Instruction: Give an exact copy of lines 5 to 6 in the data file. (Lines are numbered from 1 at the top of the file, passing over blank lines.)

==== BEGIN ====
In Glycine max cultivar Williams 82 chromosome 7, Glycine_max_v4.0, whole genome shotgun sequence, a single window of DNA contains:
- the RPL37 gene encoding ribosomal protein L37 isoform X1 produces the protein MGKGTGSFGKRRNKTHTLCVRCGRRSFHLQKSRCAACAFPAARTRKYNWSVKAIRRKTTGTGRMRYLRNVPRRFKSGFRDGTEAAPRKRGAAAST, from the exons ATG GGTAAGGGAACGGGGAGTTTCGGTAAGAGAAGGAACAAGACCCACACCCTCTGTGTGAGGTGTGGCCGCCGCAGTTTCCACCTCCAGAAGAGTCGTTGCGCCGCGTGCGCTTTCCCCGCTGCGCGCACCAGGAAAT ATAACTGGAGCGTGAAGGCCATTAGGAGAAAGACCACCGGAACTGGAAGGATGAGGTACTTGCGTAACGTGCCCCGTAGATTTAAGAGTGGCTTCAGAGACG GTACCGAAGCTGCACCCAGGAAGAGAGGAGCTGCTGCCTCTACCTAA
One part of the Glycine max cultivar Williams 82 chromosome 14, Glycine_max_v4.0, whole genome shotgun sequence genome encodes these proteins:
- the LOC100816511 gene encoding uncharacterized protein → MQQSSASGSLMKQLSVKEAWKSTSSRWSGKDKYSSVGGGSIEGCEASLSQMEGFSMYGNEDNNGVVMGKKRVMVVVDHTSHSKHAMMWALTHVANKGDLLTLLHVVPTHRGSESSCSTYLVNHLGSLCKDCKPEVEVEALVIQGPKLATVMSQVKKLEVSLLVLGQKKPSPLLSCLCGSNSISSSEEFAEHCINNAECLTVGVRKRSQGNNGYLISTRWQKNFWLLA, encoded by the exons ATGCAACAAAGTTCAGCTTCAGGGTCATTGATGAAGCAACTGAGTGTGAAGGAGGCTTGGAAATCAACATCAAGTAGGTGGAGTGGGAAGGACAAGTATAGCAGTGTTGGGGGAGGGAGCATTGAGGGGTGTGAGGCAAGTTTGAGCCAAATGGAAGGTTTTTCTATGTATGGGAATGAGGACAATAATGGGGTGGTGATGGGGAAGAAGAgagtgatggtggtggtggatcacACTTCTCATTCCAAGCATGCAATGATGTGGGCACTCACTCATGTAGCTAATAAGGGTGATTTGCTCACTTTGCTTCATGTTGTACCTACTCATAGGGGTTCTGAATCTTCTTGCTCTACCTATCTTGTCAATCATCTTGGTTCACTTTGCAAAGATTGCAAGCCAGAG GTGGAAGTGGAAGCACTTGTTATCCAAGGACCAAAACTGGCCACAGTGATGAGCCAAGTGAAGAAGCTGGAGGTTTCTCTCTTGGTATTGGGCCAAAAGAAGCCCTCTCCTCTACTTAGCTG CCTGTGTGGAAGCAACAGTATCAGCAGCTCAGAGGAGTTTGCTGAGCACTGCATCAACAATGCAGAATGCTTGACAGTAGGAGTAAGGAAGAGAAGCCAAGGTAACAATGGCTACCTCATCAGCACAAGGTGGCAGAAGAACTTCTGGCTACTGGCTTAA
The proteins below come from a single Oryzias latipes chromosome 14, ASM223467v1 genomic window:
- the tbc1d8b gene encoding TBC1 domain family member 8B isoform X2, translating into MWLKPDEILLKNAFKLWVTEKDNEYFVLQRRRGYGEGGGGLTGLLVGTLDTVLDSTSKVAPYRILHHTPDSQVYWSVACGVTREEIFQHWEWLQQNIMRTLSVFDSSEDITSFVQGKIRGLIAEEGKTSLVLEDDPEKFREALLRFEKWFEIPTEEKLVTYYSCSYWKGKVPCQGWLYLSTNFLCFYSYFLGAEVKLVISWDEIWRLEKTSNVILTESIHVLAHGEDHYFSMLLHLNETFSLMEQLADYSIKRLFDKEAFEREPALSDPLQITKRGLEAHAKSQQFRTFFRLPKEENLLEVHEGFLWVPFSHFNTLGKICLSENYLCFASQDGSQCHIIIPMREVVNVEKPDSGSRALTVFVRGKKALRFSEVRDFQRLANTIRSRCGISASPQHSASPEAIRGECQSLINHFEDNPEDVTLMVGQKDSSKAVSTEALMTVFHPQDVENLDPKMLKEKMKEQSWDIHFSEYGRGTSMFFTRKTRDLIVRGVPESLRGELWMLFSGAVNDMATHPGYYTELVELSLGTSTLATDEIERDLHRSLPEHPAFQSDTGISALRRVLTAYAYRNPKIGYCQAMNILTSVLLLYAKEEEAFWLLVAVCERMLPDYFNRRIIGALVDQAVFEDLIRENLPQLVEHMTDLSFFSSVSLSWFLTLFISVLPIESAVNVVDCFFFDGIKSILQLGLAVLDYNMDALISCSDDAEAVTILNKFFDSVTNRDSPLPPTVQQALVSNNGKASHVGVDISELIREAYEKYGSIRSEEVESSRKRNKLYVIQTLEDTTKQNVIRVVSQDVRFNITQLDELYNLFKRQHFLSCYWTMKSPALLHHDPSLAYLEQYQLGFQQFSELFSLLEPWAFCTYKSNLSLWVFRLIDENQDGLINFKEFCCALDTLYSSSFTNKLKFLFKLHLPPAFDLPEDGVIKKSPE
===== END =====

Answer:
The proteins below come from a single Oryzias latipes chromosome 14, ASM223467v1 genomic window:
- the tbc1d8b gene encoding TBC1 domain family member 8B isoform X2, translating into MWLKPDEILLKNAFKLWVTEKDNEYFVLQRRRGYGEGGGGLTGLLVGTLDTVLDSTSKVAPYRILHHTPDSQVYWSVACGVTREEIFQHWEWLQQNIMRTLSVFDSSEDITSFVQGKIRGLIAEEGKTSLVLEDDPEKFREALLRFEKWFEIPTEEKLVTYYSCSYWKGKVPCQGWLYLSTNFLCFYSYFLGAEVKLVISWDEIWRLEKTSNVILTESIHVLAHGEDHYFSMLLHLNETFSLMEQLADYSIKRLFDKEAFEREPALSDPLQITKRGLEAHAKSQQFRTFFRLPKEENLLEVHEGFLWVPFSHFNTLGKICLSENYLCFASQDGSQCHIIIPMREVVNVEKPDSGSRALTVFVRGKKALRFSEVRDFQRLANTIRSRCGISASPQHSASPEAIRGECQSLINHFEDNPEDVTLMVGQKDSSKAVSTEALMTVFHPQDVENLDPKMLKEKMKEQSWDIHFSEYGRGTSMFFTRKTRDLIVRGVPESLRGELWMLFSGAVNDMATHPGYYTELVELSLGTSTLATDEIERDLHRSLPEHPAFQSDTGISALRRVLTAYAYRNPKIGYCQAMNILTSVLLLYAKEEEAFWLLVAVCERMLPDYFNRRIIGALVDQAVFEDLIRENLPQLVEHMTDLSFFSSVSLSWFLTLFISVLPIESAVNVVDCFFFDGIKSILQLGLAVLDYNMDALISCSDDAEAVTILNKFFDSVTNRDSPLPPTVQQALVSNNGKASHVGVDISELIREAYEKYGSIRSEEVESSRKRNKLYVIQTLEDTTKQNVIRVVSQDVRFNITQLDELYNLFKRQHFLSCYWTMKSPALLHHDPSLAYLEQYQLGFQQFSELFSLLEPWAFCTYKSNLSLWVFRLIDENQDGLINFKEFCCALDTLYSSSFTNKLKFLFKLHLPPAFDLPEDGVIKKSPE